For nearly a century, labor strikes have been an effective tool to help unionized workers get higher wages, more benefits and greater workplace protections. But as declining union membership makes protracted strikes increasingly rare, a new model of labor agitation is emerging, and it might involve the cashier at your local McDonald’s.
On Thursday, labor organizers say workers at fast food chains like McDonald’s, Wendy’s and Burger King walked off the job or didn’t come to work in 100 cities. The strikes are the culmination of a year-long movement that began in New York last November and has spread through a series of three carefully coordinated one-day protests. The aim: an hourly wage of $15 per hour and the right to unionize. Currently, the average fast food worker earns $9 per hour, according to the Bureau of Labor Statistics. Some earn the federal minimum wage of $7.25.
The strikes are being organized by a patchwork of local labor activism groups who receive funding from the Service Employees International Union, one of the country’s largest labor unions. “The point of the one-day strike is really to show the power that workers have when they walk off their jobs and embolden more workers within the store,” says Kendall Fells, the organizing director of Fast Food Forward, the group coordinating strikes in New York. “That’s how we’ve been able to create essentially 12 months of momentum.”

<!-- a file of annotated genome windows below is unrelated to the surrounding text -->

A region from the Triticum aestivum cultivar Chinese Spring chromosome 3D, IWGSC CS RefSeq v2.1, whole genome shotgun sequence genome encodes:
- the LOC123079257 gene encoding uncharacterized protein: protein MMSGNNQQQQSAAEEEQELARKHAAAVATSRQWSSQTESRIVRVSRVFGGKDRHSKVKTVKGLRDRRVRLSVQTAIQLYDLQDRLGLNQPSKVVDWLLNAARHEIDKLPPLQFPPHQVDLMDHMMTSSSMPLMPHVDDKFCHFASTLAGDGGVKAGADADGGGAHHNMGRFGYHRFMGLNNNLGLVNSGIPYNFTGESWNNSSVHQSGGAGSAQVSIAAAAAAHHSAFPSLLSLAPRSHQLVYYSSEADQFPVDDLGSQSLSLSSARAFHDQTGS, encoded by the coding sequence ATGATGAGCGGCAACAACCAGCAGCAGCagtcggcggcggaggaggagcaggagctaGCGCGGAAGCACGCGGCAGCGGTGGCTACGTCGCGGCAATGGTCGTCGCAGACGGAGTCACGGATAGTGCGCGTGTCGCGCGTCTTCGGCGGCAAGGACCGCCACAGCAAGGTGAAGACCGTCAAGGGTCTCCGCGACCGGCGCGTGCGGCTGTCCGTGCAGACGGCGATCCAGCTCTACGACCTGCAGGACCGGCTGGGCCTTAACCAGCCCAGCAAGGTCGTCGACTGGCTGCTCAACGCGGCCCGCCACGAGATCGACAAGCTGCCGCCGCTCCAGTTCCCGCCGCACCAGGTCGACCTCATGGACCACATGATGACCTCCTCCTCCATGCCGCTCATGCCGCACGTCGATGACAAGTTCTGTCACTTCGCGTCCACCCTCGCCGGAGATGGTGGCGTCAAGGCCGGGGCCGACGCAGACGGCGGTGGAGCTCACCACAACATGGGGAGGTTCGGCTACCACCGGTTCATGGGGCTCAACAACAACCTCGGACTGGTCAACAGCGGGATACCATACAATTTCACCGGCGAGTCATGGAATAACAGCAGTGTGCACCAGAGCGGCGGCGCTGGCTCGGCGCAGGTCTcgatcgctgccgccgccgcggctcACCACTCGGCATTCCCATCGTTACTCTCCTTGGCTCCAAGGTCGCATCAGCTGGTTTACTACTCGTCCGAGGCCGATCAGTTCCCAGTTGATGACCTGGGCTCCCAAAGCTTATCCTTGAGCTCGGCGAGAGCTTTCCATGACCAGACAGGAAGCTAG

With both union membership and traditional strikes on the decline, these flash tactics may be the only recourse left for labor organizers. The number of unionized laborers has decreased from 15.8 percent of the workforce in 1992 to 11.3 percent in 2012, according to the Bureau of Labor Statistics. The drop in the private sector has been even more steep, with only 6.6 percent of private sector workers currently having unionized jobs. Last year 19 large-scale work stoppages involved 148,000 workers, an increase from the nadir of the Great Recession but down significantly from a decade ago.
In the past, workers in low-skill, hourly wage jobs have been particularly hard to organize because of their replaceability. It’s hard to convince workers to sign on to a lengthy walk-out when it would almost certainly cost them their jobs. A one-day strike allows fast food employees to call attention to their cause without losing employment. Many of the workers are compensated for their lost wages from a strike fund paid for by union groups.
“It’s a pretty viable model because formal unionization is pretty close to impossible,” says Jeff Cowie, a professor of labor history at Cornell University. “If you actually want to get something done, I think these are actually pretty effective routes.”
The one-day fast food strikes have generated headlines, but they’ve yet to do much for workers’ paychecks. News reports indicated that Thursday’s strikes were a minor inconvenience at worst at many fast food restaurants, unlikely to make corporations start sweating about their bottom line. Organizers have only been able to point to wage increases of less than a dollar for a few workers following past strikes. And labor experts say the franchisee model of fast food chains, in which most of the individual restaurants are run by independent owners, makes unionization next to impossible.